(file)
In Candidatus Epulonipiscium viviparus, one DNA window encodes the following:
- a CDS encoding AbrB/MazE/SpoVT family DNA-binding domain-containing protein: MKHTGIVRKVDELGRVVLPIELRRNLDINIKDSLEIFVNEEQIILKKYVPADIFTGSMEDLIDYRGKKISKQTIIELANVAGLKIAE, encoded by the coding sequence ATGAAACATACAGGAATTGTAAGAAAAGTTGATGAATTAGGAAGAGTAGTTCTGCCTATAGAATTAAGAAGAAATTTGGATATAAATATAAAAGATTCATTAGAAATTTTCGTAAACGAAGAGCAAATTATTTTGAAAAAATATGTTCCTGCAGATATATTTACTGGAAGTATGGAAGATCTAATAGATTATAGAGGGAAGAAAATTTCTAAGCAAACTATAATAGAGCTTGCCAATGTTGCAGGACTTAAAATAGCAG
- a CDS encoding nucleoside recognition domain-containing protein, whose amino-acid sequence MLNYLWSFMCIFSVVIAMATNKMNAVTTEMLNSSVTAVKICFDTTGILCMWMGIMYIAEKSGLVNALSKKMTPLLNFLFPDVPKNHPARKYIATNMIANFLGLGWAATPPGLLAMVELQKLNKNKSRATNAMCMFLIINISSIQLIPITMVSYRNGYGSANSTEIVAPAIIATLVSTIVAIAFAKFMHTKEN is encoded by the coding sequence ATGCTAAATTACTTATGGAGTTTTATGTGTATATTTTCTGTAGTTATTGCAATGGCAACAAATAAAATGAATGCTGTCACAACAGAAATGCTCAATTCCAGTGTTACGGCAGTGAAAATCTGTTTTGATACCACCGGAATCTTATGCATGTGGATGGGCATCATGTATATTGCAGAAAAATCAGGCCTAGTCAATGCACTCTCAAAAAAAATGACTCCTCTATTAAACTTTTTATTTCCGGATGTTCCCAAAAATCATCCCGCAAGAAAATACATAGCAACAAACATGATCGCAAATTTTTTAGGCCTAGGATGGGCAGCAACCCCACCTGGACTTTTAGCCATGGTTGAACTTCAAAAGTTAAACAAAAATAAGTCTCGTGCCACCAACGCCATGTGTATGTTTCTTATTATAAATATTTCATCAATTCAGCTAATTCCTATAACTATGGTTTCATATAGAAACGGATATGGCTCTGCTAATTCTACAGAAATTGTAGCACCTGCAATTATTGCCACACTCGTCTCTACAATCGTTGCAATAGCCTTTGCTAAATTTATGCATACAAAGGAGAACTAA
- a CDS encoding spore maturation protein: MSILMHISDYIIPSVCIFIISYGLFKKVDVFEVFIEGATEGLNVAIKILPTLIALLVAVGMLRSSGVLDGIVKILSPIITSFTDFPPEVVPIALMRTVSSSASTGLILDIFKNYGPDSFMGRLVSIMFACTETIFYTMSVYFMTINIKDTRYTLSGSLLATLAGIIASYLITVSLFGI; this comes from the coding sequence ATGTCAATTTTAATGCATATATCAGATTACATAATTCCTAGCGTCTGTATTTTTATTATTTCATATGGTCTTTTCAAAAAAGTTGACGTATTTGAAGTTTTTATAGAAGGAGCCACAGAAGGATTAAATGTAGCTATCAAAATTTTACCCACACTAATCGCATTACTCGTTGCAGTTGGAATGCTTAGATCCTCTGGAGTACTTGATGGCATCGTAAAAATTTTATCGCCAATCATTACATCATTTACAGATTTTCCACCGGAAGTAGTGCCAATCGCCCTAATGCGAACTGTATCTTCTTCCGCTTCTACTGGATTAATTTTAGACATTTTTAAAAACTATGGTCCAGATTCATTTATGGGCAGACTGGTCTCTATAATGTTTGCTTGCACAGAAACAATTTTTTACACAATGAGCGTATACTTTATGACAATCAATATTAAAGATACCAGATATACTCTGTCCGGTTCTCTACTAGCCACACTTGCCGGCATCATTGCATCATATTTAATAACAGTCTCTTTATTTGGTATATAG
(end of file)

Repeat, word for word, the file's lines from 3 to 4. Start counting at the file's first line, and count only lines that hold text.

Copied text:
- a CDS encoding nucleoside recognition domain-containing protein, whose amino-acid sequence MLNYLWSFMCIFSVVIAMATNKMNAVTTEMLNSSVTAVKICFDTTGILCMWMGIMYIAEKSGLVNALSKKMTPLLNFLFPDVPKNHPARKYIATNMIANFLGLGWAATPPGLLAMVELQKLNKNKSRATNAMCMFLIINISSIQLIPITMVSYRNGYGSANSTEIVAPAIIATLVSTIVAIAFAKFMHTKEN is encoded by the coding sequence ATGCTAAATTACTTATGGAGTTTTATGTGTATATTTTCTGTAGTTATTGCAATGGCAACAAATAAAATGAATGCTGTCACAACAGAAATGCTCAATTCCAGTGTTACGGCAGTGAAAATCTGTTTTGATACCACCGGAATCTTATGCATGTGGATGGGCATCATGTATATTGCAGAAAAATCAGGCCTAGTCAATGCACTCTCAAAAAAAATGACTCCTCTATTAAACTTTTTATTTCCGGATGTTCCCAAAAATCATCCCGCAAGAAAATACATAGCAACAAACATGATCGCAAATTTTTTAGGCCTAGGATGGGCAGCAACCCCACCTGGACTTTTAGCCATGGTTGAACTTCAAAAGTTAAACAAAAATAAGTCTCGTGCCACCAACGCCATGTGTATGTTTCTTATTATAAATATTTCATCAATTCAGCTAATTCCTATAACTATGGTTTCATATAGAAACGGATATGGCTCTGCTAATTCTACAGAAATTGTAGCACCTGCAATTATTGCCACACTCGTCTCTACAATCGTTGCAATAGCCTTTGCTAAATTTATGCATACAAAGGAGAACTAA
- a CDS encoding spore maturation protein: MSILMHISDYIIPSVCIFIISYGLFKKVDVFEVFIEGATEGLNVAIKILPTLIALLVAVGMLRSSGVLDGIVKILSPIITSFTDFPPEVVPIALMRTVSSSASTGLILDIFKNYGPDSFMGRLVSIMFACTETIFYTMSVYFMTINIKDTRYTLSGSLLATLAGIIASYLITVSLFGI; this comes from the coding sequence ATGTCAATTTTAATGCATATATCAGATTACATAATTCCTAGCGTCTGTATTTTTATTATTTCATATGGTCTTTTCAAAAAAGTTGACGTATTTGAAGTTTTTATAGAAGGAGCCACAGAAGGATTAAATGTAGCTATCAAAATTTTACCCACACTAATCGCATTACTCGTTGCAGTTGGAATGCTTAGATCCTCTGGAGTACTTGATGGCATCGTAAAAATTTTATCGCCAATCATTACATCATTTACAGATTTTCCACCGGAAGTAGTGCCAATCGCCCTAATGCGAACTGTATCTTCTTCCGCTTCTACTGGATTAATTTTAGACATTTTTAAAAACTATGGTCCAGATTCATTTATGGGCAGACTGGTCTCTATAATGTTTGCTTGCACAGAAACAATTTTTTACACAATGAGCGTATACTTTATGACAATCAATATTAAAGATACCAGATATACTCTGTCCGGTTCTCTACTAGCCACACTTGCCGGCATCATTGCATCATATTTAATAACAGTCTCTTTATTTGGTATATAG